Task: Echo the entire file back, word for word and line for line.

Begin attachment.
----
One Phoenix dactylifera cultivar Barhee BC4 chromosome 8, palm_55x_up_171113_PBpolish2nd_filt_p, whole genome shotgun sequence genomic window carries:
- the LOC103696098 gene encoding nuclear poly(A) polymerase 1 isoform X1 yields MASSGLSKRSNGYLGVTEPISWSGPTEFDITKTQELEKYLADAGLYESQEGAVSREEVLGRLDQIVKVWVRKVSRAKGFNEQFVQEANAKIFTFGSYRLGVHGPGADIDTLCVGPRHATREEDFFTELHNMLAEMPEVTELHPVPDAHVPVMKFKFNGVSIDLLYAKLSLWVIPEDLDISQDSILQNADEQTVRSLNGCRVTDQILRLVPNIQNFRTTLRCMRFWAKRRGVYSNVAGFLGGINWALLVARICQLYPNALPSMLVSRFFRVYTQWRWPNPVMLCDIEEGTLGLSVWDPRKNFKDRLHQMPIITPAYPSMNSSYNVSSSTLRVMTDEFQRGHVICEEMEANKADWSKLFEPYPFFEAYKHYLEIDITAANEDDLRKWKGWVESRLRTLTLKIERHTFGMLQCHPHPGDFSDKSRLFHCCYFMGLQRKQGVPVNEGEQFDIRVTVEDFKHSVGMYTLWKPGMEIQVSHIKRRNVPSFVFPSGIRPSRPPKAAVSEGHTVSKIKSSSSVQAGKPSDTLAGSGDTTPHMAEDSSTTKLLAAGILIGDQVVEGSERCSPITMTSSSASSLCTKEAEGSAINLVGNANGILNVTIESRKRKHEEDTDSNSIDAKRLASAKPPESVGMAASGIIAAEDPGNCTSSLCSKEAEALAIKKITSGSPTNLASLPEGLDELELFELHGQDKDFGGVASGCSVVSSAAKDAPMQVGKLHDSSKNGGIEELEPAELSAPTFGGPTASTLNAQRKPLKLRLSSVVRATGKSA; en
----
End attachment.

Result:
One Phoenix dactylifera cultivar Barhee BC4 chromosome 8, palm_55x_up_171113_PBpolish2nd_filt_p, whole genome shotgun sequence genomic window carries:
- the LOC103696098 gene encoding nuclear poly(A) polymerase 1 isoform X1 yields MASSGLSKRSNGYLGVTEPISWSGPTEFDITKTQELEKYLADAGLYESQEGAVSREEVLGRLDQIVKVWVRKVSRAKGFNEQFVQEANAKIFTFGSYRLGVHGPGADIDTLCVGPRHATREEDFFTELHNMLAEMPEVTELHPVPDAHVPVMKFKFNGVSIDLLYAKLSLWVIPEDLDISQDSILQNADEQTVRSLNGCRVTDQILRLVPNIQNFRTTLRCMRFWAKRRGVYSNVAGFLGGINWALLVARICQLYPNALPSMLVSRFFRVYTQWRWPNPVMLCDIEEGTLGLSVWDPRKNFKDRLHQMPIITPAYPSMNSSYNVSSSTLRVMTDEFQRGHVICEEMEANKADWSKLFEPYPFFEAYKHYLEIDITAANEDDLRKWKGWVESRLRTLTLKIERHTFGMLQCHPHPGDFSDKSRLFHCCYFMGLQRKQGVPVNEGEQFDIRVTVEDFKHSVGMYTLWKPGMEIQVSHIKRRNVPSFVFPSGIRPSRPPKAAVSEGHTVSKIKSSSSVQAGKPSDTLAGSGDTTPHMAEDSSTTKLLAAGILIGDQVVEGSERCSPITMTSSSASSLCTKEAEGSAINLVGNANGILNVTIESRKRKHEEDTDSNSIDAKRLASAKPPESVGMAASGIIAAEDPGNCTSSLCSKEAEALAIKKITSGSPTNLASLPEGLDELELFELHGQDKDFGGVASGCSVVSSAAKDAPMQVGKLHDSSKNGGIEELEPAELSAPTFGGPTASTLNAQRKPLKLRLSSVVRATGKSA; en